On 4" extra heavy pipe my results have been as follows:
|Percentage passed as good, single hub.||60 per ct. to 70 per ct.|
|Percentage passed as good, double.||20 per ct. to 80 per ct.|
|Percentage passed special castings, including Y's and T's.||60 per ct.|
5" pipe extra heavy:
|Percentage passed as good, single hub.||25 per ct. to 35 per ct.|
|Percentage passed as good, double.||No record.|
|Percentage special castings, including Y's and T's.||60 per ct.|
It has been stated to me by dealers that the tar coating does away with the necessity of any such test as the oil; while I am not prepared to acknowledge or deny the statement, it is well known that much poor pipe is tar-coated and sold in the market as good, and when coated it is almost impossible to detect any but very defective work.
The price customers are obliged to pay for soil pipe, either "heavy" or "extra heavy," is very high indeed, even taking off the discounts, and amounts (as I figure it) to $70 per long ton for 4" pipe. The present rate for the best water pipe of the same caliber is about $38 (now $29) per long ton, and the additional charge for soil pipe should guarantee the very best iron in the market, though it appears to be rarely furnished.
It is asserted that all soil pipe is tested to a 50-pound water pressure. I beg leave to question the absolute truth of this, unless it be acknowledged that pipe is sold indiscriminately, whether it bears the test or not, for more than once I have found a single length of soil pipe (5 feet) that could not bear the pressure of a column of water of its own height without leaking.
Having obtained a satisfactory lot of soil pipe and fittings, the next trouble comes with the lead calking. Unfortunately, it is frequently found that very shallow joints are made instead of deep ones, and hard lead used instead of soft. My rule is, soft lead, two runnings and two calkings. By soft lead I mean pig lead, and by hard lead I mean old pipe and scrap lead that may have been melted a dozen times. Incidentally it may be remarked that it is quite difficult to calk a tight joint on the heavy pipe; the process will crack the hub.
The fixtures used in a house are of minor importance - there are dozens of good patterns of every class. If they are carefully put in, and provided with suitable traps placed just as close to the fixture as possible, the result will usually be satisfactory.
Very few instances occur where traps are placed as close to the fixtures they serve as they might be, and yet a very short length of untrapped pipe, when fouled, will sometimes smell dreadfully. A set bowl with trap two feet away may become in time a great nuisance if not properly used. A case in point where the fixture was used both as a bowl and a urinal was in a few months exceedingly offensive - a fact largely (though not wholly) due to its double service.
I have never met two sanitarians who agreed upon the same water-closets, bowls, faucets, traps, etc.
Of course, the soil pipe will be carried, of full size, through the roof, and sufficiently high to clear all windows.
Avoid multiplicity of fixtures or pipes; cut off all fixtures not used at least twice a week, lest their traps dry out; have all plumbing as simple as possible, and try and get it all located so that outside air can be got directly into all closets and bath-rooms. As far as possible, set your fixtures in glass rather than tiles or wood. Carry the lower end of the main drain at least five feet beyond the cellar walls of the building, of cast iron.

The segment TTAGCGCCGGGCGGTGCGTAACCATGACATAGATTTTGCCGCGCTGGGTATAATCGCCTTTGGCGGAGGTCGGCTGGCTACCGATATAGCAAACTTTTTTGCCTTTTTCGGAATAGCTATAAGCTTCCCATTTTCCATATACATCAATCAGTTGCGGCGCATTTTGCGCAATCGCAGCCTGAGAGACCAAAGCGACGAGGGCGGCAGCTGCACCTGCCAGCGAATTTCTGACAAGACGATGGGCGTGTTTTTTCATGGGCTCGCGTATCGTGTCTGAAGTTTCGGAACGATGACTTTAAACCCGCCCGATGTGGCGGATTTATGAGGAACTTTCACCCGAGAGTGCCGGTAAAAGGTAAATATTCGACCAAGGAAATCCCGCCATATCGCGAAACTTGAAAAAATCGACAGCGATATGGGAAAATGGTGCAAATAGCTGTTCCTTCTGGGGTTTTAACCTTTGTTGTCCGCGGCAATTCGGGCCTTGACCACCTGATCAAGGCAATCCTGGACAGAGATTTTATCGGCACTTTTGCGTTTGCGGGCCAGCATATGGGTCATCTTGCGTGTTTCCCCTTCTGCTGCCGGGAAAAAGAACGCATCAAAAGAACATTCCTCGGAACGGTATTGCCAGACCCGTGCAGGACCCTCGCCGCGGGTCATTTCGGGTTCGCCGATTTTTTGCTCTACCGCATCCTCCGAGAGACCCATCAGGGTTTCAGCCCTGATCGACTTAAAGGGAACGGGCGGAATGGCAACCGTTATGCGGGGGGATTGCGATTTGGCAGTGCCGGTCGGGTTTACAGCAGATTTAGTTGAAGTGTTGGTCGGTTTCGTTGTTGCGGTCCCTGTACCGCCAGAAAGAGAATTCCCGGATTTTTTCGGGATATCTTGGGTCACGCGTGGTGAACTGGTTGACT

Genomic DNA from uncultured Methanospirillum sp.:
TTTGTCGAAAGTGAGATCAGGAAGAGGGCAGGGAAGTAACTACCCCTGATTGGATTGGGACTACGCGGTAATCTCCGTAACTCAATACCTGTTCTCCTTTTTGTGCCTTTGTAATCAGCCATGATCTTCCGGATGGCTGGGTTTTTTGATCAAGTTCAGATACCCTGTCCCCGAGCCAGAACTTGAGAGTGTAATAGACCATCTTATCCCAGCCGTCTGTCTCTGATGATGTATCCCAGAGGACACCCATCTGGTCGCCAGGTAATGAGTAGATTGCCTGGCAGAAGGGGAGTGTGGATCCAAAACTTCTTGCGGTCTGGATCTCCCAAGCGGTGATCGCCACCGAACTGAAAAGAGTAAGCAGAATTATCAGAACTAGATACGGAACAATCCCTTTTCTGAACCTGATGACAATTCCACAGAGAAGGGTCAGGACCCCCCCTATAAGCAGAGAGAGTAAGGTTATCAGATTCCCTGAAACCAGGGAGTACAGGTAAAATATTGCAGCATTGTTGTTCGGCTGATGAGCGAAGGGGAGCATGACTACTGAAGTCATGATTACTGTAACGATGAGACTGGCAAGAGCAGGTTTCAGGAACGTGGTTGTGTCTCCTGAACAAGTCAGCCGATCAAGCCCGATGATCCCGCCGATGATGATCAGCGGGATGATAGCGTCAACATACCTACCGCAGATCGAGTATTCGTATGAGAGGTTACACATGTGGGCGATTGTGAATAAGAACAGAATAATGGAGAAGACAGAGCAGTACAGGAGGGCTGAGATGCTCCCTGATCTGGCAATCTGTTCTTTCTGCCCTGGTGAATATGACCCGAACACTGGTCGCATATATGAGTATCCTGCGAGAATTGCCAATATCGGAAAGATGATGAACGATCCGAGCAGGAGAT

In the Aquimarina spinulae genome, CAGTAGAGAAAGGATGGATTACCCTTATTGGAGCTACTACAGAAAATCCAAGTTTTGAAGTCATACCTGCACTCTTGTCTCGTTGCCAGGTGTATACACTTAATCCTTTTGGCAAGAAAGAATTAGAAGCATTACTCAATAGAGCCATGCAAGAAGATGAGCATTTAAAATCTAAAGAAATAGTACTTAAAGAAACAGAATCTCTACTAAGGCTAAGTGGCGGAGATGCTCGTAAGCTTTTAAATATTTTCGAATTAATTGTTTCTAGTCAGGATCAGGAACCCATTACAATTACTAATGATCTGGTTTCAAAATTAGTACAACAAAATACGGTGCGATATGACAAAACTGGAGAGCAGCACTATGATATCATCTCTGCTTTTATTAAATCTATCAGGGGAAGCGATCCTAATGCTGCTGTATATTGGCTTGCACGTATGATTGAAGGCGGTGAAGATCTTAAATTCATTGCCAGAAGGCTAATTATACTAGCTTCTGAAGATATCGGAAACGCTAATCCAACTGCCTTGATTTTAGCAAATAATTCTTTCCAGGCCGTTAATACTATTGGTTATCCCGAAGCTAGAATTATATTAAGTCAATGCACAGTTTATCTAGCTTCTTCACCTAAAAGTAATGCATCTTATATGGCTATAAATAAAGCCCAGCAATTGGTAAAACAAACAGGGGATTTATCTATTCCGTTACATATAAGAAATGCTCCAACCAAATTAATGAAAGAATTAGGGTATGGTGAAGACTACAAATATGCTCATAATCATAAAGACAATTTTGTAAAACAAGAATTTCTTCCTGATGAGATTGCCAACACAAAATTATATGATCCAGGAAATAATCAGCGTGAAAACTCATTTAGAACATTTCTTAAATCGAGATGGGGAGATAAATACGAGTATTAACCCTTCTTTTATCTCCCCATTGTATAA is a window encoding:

Let us now look at the outside work. The main drain (carrying everything except the kitchen and pantry sinks) goes through a ventilated running trap. An indirect fresh air inlet is provided on the house side of the trap (example), to prevent annoyance from puffing or pumping, or, better still, a pipe corresponding to the soil pipe is carried up on the outside of the house.
The running trap ventilator should be of the same diameter as the main drain (4 inch), and serve as a main drain vent also. Carry this pipe on the outside of the house as high as the top of the chimney.
A grease-trap should be provided for the kitchen and pantry sinks. Formerly my custom was to put in brick receptacles; it is now to put in Portland cement traps (Henderson pattern), though perhaps I may succeed in devising a cast-iron one that will answer better. The brick ones were occasionally heaved by the frost, and cracked; the Portland cement ones answer better, and when thoroughly painted with red lead do not soak an appreciable quantity of sewage to be offensive, but are too high priced ($28 each). I have made one or two patterns for cast-iron ones, but none as yet that I feel satisfied with.
Beyond the running trap an Akron pipe should convey the sewage to a tank or cesspool.
Our supposable case is the second most difficult to take care of. The worst would be ledge. We have to contend with, however, hard, wet, impervious clay.
The best way undoubtedly is to underdrain the land, and then to distribute the sewage on the principle of intermittent downward filtration. This is rather expensive, and a customer is rarely willing to pay the bills for the same. I should always advise it as the best; but where not allowed to do so, I have had fair success with shallow French drains connecting with the tank or cesspool.
Siphon tanks, such as are advised by many sanitarians, that were used first in this country, I believe, by Mr. Waring, I have not been very successful with. Obstructions get into the siphon and stop it up, or it gets choked with grease. I prefer a tight tank, provided with a tell-tale, and that is to be opened either by a valve operated by hand, or that is arranged with a standing overflow like a bath tub, and that can be raised and secured by a hook.Read before the Boston Society of Civil Engineers, April 1884 Journal A. of E. Societies.